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Reconstruction of the mouse extrahepatic biliary tree using primary human extrahepatic cholangiocyte organoids

Sampaziotis, F; Justin, AW; Tysoe, OC; Sawiak, S; Godfrey, EM; Upponi, SS; Gieseck, RL; ... Vallier, L; + view all (2017) Reconstruction of the mouse extrahepatic biliary tree using primary human extrahepatic cholangiocyte organoids. Nature Medicine , 23 (8) pp. 954-963. 10.1038/nm.4360. Green open access

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Abstract

The treatment of common bile duct (CBD) disorders, such as biliary atresia or ischemic strictures, is restricted by the lack of biliary tissue from healthy donors suitable for surgical reconstruction. Here we report a new method for the isolation and propagation of human cholangiocytes from the extrahepatic biliary tree in the form of extrahepatic cholangiocyte organoids (ECOs) for regenerative medicine applications. The resulting ECOs closely resemble primary cholangiocytes in terms of their transcriptomic profile and functional properties. We explore the regenerative potential of these organoids in vivo and demonstrate that ECOs self-organize into bile duct-like tubes expressing biliary markers following transplantation under the kidney capsule of immunocompromised mice. In addition, when seeded on biodegradable scaffolds, ECOs form tissue-like structures retaining biliary characteristics. The resulting bioengineered tissue can reconstruct the gallbladder wall and repair the biliary epithelium following transplantation into a mouse model of injury. Furthermore, bioengineered artificial ducts can replace the native CBD, with no evidence of cholestasis or occlusion of the lumen. In conclusion, ECOs can successfully reconstruct the biliary tree, providing proof of principle for organ regeneration using human primary cholangiocytes expanded in vitro.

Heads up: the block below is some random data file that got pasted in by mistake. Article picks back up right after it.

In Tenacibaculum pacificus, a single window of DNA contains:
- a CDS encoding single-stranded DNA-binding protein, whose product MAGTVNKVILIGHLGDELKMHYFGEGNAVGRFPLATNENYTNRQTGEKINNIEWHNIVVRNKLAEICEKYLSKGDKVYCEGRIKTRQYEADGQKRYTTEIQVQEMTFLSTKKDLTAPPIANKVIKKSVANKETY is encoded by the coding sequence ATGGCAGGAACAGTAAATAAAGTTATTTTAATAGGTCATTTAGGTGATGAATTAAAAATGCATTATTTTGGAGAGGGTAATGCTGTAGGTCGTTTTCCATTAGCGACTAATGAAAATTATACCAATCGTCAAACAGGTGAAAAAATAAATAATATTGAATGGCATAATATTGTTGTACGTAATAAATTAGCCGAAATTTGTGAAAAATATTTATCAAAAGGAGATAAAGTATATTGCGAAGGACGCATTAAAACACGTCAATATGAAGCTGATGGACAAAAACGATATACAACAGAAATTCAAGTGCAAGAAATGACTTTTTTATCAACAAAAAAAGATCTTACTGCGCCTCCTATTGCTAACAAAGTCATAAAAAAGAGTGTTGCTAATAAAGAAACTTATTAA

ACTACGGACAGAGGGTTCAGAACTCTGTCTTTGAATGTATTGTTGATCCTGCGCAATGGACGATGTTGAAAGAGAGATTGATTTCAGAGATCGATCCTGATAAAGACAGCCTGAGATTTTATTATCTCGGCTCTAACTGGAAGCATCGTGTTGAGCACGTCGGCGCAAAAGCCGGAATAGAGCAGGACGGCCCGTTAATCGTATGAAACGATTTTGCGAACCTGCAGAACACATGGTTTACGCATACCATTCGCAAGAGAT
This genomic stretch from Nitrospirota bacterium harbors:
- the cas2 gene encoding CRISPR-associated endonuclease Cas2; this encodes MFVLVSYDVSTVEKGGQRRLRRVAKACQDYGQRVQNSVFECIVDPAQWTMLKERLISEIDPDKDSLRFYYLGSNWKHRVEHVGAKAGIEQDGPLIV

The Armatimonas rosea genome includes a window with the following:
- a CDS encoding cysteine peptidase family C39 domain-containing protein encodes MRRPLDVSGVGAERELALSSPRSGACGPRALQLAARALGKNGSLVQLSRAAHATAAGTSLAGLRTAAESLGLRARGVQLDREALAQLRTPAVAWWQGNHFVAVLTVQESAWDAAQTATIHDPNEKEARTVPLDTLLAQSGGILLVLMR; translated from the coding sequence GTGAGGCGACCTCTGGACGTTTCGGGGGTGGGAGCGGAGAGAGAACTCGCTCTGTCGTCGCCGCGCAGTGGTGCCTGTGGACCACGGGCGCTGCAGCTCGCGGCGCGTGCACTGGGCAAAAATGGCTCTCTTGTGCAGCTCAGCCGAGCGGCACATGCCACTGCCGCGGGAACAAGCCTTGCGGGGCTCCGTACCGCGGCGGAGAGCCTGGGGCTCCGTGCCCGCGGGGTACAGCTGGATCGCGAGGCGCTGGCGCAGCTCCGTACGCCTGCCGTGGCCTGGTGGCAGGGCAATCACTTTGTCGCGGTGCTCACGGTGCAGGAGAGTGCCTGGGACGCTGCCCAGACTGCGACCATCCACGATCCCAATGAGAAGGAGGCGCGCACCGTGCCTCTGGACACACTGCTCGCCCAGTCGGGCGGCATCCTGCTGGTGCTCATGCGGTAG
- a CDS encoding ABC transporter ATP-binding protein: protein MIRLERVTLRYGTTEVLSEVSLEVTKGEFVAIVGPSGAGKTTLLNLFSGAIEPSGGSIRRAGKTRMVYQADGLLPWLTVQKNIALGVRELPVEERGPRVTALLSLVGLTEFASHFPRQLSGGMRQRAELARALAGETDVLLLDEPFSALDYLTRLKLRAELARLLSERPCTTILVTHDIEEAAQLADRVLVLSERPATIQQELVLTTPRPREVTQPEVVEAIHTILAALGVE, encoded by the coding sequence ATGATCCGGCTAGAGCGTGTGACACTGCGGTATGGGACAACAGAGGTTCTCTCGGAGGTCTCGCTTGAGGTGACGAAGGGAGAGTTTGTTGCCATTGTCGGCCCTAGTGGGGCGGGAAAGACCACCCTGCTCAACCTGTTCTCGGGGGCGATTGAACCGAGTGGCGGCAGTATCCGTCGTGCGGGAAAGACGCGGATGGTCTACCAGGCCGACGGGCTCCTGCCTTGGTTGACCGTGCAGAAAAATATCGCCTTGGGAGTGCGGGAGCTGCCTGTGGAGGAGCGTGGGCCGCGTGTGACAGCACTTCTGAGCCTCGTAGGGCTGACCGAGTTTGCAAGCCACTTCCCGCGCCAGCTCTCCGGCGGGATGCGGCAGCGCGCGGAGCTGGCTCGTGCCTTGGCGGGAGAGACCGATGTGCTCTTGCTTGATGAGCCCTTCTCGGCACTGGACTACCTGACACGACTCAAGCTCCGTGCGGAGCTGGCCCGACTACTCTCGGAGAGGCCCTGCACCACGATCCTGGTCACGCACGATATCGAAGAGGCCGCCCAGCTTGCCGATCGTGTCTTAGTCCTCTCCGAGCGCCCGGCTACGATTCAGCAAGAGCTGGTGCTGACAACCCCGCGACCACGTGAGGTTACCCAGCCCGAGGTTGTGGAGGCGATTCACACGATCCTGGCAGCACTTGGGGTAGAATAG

Type: Article
Title: Reconstruction of the mouse extrahepatic biliary tree using primary human extrahepatic cholangiocyte organoids
Location: United States
Open access status: An open access version is available from UCL Discovery
DOI: 10.1038/nm.4360
Publisher version: https://doi.org/10.1038/nm.4360
Language: English
Additional information: This version is the author accepted manuscript. For information on re-use, please refer to the publisher’s terms and conditions.
Keywords: Animals, Bile Ducts, Extrahepatic, Biliary Tract, Cell Transplantation, Cystic Fibrosis Transmembrane Conductance Regulator, Epithelial Cells, Gallbladder, Humans, In Vitro Techniques, Keratin-19, Keratin-7, Mice, Organoids, Regeneration, Secretin, Somatostatin, Tissue Engineering, Tissue Scaffolds, gamma-Glutamyltransferase
UCL classification: UCL
UCL > Provost and Vice Provost Offices > School of Life and Medical Sciences
UCL > Provost and Vice Provost Offices > School of Life and Medical Sciences > Faculty of Medical Sciences
UCL > Provost and Vice Provost Offices > School of Life and Medical Sciences > Faculty of Medical Sciences > Div of Medicine
UCL > Provost and Vice Provost Offices > School of Life and Medical Sciences > Faculty of Medical Sciences > Div of Medicine > Inst for Liver and Digestive Hlth
URI: https://discovery.ucl.ac.uk/id/eprint/10077126
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